Dave Wallace (baseball)

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Dave Wallace
Caleb Joseph (17265240453).jpg
Wallace (left) with Caleb Joseph in 2015
Pitcher
Born: (1947-09-07) September 7, 1947 (age 69)
Waterbury, Connecticut
Batted: Right Threw: Right
MLB debut
July 18, 1973, for the Philadelphia Phillies
Last MLB appearance
May 19, 1978, for the Toronto Blue Jays
MLB statistics
Win–loss record 0–1
Earned run average 7.84
Strikeouts 12
Teams

As player

As coach

David William Wallace (born September 7, 1947) is an American former professional baseball pitcher, pitching coach and front-office executive. He played in Major League Baseball (MLB) for the Philadelphia Phillies and Toronto Blue Jays. After his playing career he was a pitching coach for the Los Angeles Dodgers, New York Mets, Boston Red Sox, Houston Astros and Baltimore Orioles.

Playing career[edit]

An all-around athlete in high school, Wallace played baseball, basketball and football. Wallace had a Hall of Fame collegiate career at the University of New Haven, where he went 24–7 with a 2.18 earned run average and 311 strikeouts in his four-year career.[1] He signed with the Philadelphia Phillies as an amateur free agent in 1970. A right-handed relief pitcher, Wallace posted a 47–31 record with 60 saves in 355 career minor league outings. In the Majors, he made 13 appearances for the Phillies (1973–74) and Toronto Blue Jays (1978) and went 0–1 with 12 strikeouts and a 7.84 ERA in 2023 innings. He concluded his playing career with Triple-A Pawtucket (1979).

Coaching career[edit]

After his retirement as a player, Wallace became a pitching coach in the Dodgers' organization for Class A Vero Beach (1981–82), Double-A San Antonio (1983) and Triple-A Albuquerque (1984–86). He also managed San Antonio for part of the 1983 season and put himself into four games as a pitcher in both 1984 and 1986 with the Dukes. He was then the Dodgers' minor league pitching coordinator from 1987 to 1994 until he replaced Ron Perranoski as the Dodgers' Major League pitching coach in 1995.

As a coach, Wallace is credited with helping develop the talents of pitchers Pedro Martínez, Ramón Martínez, Pedro Astacio, Darren Dreifort, Hideo Nomo, Chan Ho Park, Ismael Valdéz and John Wetteland. He was also credited by Orel Hershiser for his early success with the Dodgers in a Sports Illustrated article.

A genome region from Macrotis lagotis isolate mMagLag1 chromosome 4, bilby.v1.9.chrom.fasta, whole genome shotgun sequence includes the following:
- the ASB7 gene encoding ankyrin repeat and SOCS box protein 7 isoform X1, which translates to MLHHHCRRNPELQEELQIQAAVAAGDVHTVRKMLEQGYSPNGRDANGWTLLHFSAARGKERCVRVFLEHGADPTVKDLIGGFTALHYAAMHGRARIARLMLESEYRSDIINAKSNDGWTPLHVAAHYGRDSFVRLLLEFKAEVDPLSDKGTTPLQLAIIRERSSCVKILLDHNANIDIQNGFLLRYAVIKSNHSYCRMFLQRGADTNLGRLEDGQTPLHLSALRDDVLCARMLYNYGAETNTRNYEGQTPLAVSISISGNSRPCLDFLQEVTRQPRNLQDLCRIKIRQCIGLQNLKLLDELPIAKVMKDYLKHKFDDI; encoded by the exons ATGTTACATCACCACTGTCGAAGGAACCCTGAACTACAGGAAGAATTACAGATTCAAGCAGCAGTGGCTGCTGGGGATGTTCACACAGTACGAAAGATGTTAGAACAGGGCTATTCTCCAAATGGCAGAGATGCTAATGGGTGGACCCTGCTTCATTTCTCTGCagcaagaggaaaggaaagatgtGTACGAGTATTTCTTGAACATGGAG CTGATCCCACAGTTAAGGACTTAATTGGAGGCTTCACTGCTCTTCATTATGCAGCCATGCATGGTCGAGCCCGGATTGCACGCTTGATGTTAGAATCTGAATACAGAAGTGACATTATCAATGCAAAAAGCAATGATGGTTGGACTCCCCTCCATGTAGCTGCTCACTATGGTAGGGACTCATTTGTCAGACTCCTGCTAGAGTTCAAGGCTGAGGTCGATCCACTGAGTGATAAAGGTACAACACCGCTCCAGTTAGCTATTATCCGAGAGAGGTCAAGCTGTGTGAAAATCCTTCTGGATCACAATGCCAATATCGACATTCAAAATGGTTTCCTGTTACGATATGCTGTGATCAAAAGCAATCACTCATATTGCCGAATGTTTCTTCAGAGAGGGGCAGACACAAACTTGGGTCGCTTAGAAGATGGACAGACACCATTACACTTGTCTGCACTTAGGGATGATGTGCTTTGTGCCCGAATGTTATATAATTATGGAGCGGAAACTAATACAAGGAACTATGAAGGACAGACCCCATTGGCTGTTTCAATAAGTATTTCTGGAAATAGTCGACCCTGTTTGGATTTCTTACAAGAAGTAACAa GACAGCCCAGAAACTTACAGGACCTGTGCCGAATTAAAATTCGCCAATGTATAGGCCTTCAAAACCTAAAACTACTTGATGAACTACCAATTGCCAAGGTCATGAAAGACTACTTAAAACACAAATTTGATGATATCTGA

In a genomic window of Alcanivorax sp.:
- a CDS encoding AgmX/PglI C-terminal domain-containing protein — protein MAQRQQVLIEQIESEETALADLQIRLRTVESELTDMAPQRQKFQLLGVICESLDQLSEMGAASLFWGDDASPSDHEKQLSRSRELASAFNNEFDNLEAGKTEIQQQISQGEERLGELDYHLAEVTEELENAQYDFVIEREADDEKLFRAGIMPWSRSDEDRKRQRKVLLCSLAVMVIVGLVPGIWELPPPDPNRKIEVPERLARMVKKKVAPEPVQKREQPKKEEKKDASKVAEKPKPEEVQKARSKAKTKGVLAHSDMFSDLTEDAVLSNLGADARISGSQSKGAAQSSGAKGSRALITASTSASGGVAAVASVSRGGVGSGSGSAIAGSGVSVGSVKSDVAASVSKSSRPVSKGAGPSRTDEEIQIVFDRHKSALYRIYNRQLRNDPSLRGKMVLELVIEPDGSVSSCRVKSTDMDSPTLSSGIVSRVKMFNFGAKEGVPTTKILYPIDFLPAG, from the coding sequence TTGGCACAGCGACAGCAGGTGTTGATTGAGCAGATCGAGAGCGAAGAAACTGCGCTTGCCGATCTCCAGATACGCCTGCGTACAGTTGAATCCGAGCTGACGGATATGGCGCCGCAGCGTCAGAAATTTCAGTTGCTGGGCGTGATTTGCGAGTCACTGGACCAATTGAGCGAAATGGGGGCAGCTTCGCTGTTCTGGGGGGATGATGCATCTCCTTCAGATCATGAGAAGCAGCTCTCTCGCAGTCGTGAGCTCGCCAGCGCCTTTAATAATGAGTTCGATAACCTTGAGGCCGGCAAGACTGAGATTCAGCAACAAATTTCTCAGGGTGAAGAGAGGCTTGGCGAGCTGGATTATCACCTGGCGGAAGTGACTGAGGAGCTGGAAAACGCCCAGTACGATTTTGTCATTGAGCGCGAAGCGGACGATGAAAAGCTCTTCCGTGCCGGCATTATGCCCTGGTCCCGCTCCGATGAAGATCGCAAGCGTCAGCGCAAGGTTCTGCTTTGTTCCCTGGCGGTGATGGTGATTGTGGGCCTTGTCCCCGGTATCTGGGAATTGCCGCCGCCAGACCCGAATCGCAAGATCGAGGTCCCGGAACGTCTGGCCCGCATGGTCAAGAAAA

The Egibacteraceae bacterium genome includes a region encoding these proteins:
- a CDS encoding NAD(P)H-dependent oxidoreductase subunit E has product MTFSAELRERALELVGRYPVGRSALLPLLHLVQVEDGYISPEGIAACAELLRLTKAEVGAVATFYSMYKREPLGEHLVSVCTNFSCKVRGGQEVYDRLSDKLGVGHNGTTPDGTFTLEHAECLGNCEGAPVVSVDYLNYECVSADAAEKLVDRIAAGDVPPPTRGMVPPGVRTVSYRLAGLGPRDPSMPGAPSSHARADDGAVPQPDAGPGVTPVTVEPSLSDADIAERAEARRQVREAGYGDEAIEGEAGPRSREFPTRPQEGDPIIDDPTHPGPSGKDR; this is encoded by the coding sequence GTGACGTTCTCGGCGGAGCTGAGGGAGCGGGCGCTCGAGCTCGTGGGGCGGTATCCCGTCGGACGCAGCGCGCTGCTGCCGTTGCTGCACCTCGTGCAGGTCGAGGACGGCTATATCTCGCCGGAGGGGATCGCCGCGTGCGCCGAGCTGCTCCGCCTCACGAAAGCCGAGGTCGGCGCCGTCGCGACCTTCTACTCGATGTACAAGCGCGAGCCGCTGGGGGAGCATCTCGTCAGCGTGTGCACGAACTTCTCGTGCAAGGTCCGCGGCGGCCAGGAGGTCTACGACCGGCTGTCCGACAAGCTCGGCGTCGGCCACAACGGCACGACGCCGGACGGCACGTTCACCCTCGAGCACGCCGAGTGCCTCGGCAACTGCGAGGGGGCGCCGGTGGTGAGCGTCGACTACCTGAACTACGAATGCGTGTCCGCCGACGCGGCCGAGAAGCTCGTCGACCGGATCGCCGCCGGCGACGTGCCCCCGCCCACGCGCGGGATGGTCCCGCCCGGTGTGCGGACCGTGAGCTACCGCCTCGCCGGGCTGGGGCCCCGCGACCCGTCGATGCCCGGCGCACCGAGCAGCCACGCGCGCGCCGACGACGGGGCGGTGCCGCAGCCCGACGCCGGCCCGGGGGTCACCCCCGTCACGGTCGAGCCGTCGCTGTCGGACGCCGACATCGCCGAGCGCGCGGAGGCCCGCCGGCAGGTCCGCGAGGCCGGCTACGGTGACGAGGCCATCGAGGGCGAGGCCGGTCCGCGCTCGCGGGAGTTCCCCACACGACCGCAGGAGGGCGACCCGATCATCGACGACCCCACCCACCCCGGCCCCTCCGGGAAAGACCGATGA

Wallace left the Dodgers after the 1998 season and became the pitching coach of the New York Mets from 1999 to 2000, under Bobby Valentine, including New York's 2000 National League championship club. But he and Valentine did not have a close working relationship,[2][3] and Wallace resigned after the 2000 World Series to rejoin the Dodgers as senior vice president, baseball operations.[4] He then served as an interim general manager of the Dodgers in 2001 after Kevin Malone was forced to resign at midseason.

Wallace left the Dodger front office to become the pitching coach for the Boston Red Sox on June 10, 2003, replacing Tony Cloninger, who at the time was (successfully) battling bladder cancer.[5] Wallace then won a World Series ring with the Red Sox in 2004.

In February 2006, while driving to spring training, Wallace was hospitalized in Spartanburg, South Carolina, with intense pain in his right hip.[6] Twelve years after having hip replacement surgery, Wallace discovered he was suffering from a severe infection in the replaced joint.[7] He nearly died from the infection, and underwent immediate surgery. He had the hip replaced in June[8] and was able to resume his duties with the Red Sox on August 8, 2006, through the end of the season, when he resigned.

Wallace was hired as the new pitching coach by the Houston Astros in 2007, but left that job in October 2007 when he was hired by the Seattle Mariners organization as a special assistant to the general manager. On January 13, 2009, he was named the Mariners minor league pitching coordinator.[9] After completing the 2009 season in this position, Wallace was hired by the Atlanta Braves to serve in the same capacity for them.[10] He briefly filled in as the Braves pitching coach in 2011 while Roger McDowell was on suspension.

In November 2013, he was named as the Baltimore Orioles pitching coach replacing interim coach Bill Castro. Wallace's retirement was announced at a press conference on October 6, 2016.[11]

References[edit]

  1. ^ New Haven Chargers website
  2. ^ Olney, Buster (November 4, 2000). "BASEBALL; Yankees Fire Chambliss; Rojas Leaves the Mets". Retrieved October 6, 2016. 
  3. ^ ESPN
  4. ^ Los Angeles Times
  5. ^ Cape Code Times.
  6. ^ Cafardo, Nick (February 9, 2006). "Wallace sidelined with hip infection". The Boston Globe. 
  7. ^ Cafardo, Nick (September 3, 2006). "Toll is painfully obvious". The Boston Globe. 
  8. ^ Maine Today
  9. ^ Jim Street (January 12, 2009). "Mariners announce Minors coaches". MLB.com. Retrieved January 14, 2009. 
  10. ^ Mark Bowman (November 10, 2009). "Braves add Wallace to Minor League Staff". MLB.com. Retrieved November 11, 2009. 
  11. ^ "Orioles' pitching coach Dave Wallace retires". Associated Press. October 6, 2016. Retrieved October 6, 2016. 

External links[edit]

Sporting positions
Preceded by
Ron Perranoski
Los Angeles Dodgers pitching coach
1995–1997
Succeeded by
Glenn Gregson
Preceded by
Bob Apodaca
New York Mets pitching coach
19992000
Succeeded by
Charlie Hough
Preceded by
Kevin Malone
Los Angeles Dodgers general manager
2001
Succeeded by
Dan Evans
Preceded by
Tony Cloninger
Boston Red Sox pitching coach
2003–2006
Succeeded by
John Farrell
Preceded by
Jim Hickey
Houston Astros pitching coach
2007
Succeeded by
Dewey Robinson
Preceded by
Roger McDowell
Atlanta Braves pitching coach (interim)
April 29, 2011 – May 14, 2011
Succeeded by
Roger McDowell
Preceded by
Bill Castro (interim)
Baltimore Orioles pitching coach
2014–2016
Succeeded by
Roger McDowell